Knowing all the ways that the disease is likely to attack and determining the best treatments in each case requires an extraordinary amount of scientific and clinical knowledge, the Columbia researchers say. 

“This virus is unusual, and it’s hard not to be impressed by how many manifestations it has,” says Mahesh Madhavan ’14PS, a CUIMC cardiology fellow who contributed to the paper. “We hope that our review, observations, and recommendations can help other clinicians in places where cases are now surging.

New insights on animal vectors.

Three times now this century — with SARS, MERS, and COVID-19 — a bat coronavirus has jumped into humans and caused a pandemic. How concerned should we be about this happening again?

Simon Anthony, a Columbia epidemiologist, recently mapped the evolutionary histories of SARS-CoV-1 and SARS-CoV-2 — the coronaviruses behind SARS and COVID-19 — to learn how and when they acquired the ability to infect humans and to understand the environmental factors that may give rise to such instances of “zoonotic spillover.” He found evidence that SARS-CoV-2 is part of a long lineage of bat coronaviruses that have for decades possessed the ability to infect humans and have periodically imparted this power to other coronaviruses, including an ancestor of SARS-CoV-1, by swapping DNA with them. Such instances of genetic recombination between viruses frequently occur in the bellies of bats, which are infamous for harboring large numbers of pathogens.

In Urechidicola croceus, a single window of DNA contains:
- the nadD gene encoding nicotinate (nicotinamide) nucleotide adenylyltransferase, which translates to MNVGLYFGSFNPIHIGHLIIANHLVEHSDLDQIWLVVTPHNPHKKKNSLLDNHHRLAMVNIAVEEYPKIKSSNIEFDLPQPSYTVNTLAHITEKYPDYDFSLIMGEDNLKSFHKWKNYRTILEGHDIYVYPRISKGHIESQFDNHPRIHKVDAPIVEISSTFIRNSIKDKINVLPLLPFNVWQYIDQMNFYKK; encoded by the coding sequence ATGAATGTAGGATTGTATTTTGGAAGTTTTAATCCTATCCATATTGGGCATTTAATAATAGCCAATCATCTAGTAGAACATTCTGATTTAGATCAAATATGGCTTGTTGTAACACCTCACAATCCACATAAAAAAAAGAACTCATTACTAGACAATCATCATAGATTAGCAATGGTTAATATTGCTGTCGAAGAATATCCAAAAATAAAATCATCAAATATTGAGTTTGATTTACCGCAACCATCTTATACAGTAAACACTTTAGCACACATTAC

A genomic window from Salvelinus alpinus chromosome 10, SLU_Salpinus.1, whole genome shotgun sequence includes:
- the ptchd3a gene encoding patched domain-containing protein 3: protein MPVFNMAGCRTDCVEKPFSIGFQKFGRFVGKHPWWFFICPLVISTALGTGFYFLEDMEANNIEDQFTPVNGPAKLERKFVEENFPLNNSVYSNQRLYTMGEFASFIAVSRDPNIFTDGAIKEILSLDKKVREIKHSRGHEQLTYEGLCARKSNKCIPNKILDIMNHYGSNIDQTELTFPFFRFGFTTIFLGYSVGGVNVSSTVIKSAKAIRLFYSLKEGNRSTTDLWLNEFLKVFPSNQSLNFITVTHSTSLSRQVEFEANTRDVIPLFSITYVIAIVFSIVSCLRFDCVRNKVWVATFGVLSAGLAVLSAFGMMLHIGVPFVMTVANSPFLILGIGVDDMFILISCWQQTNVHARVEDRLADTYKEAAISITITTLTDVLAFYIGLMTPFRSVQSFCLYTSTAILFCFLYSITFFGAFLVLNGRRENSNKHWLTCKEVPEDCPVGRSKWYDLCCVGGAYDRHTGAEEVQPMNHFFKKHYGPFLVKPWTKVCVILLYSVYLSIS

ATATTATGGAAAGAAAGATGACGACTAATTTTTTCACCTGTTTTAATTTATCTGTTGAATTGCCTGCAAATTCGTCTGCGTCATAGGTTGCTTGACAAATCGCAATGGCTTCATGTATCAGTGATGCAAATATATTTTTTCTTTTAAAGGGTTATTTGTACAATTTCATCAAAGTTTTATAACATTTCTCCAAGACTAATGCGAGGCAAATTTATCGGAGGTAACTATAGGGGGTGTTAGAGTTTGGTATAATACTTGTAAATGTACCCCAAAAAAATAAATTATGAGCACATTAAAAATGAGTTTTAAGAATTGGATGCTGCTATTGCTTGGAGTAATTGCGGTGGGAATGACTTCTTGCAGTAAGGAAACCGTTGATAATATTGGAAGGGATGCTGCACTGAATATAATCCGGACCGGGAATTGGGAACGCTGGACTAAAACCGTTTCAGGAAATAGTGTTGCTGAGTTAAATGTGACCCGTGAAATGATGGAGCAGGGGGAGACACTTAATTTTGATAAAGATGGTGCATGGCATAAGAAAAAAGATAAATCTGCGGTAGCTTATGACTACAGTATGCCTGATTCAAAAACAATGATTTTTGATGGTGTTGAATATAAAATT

Anthony says that his team’s research underscores the need for better surveillance of viruses in wildlife, especially in Southeast Asia and east-central Africa, where coronaviruses of the lineage that includes SARS-CoV-2 are known to circulate. “We need more detailed information about these coronaviruses and the hosts and locations in which they’re found,” he says. “This will help us evaluate the risk they pose to humans.” 

Columbia doc flips protocol and finds a solution to a critical-care crisis.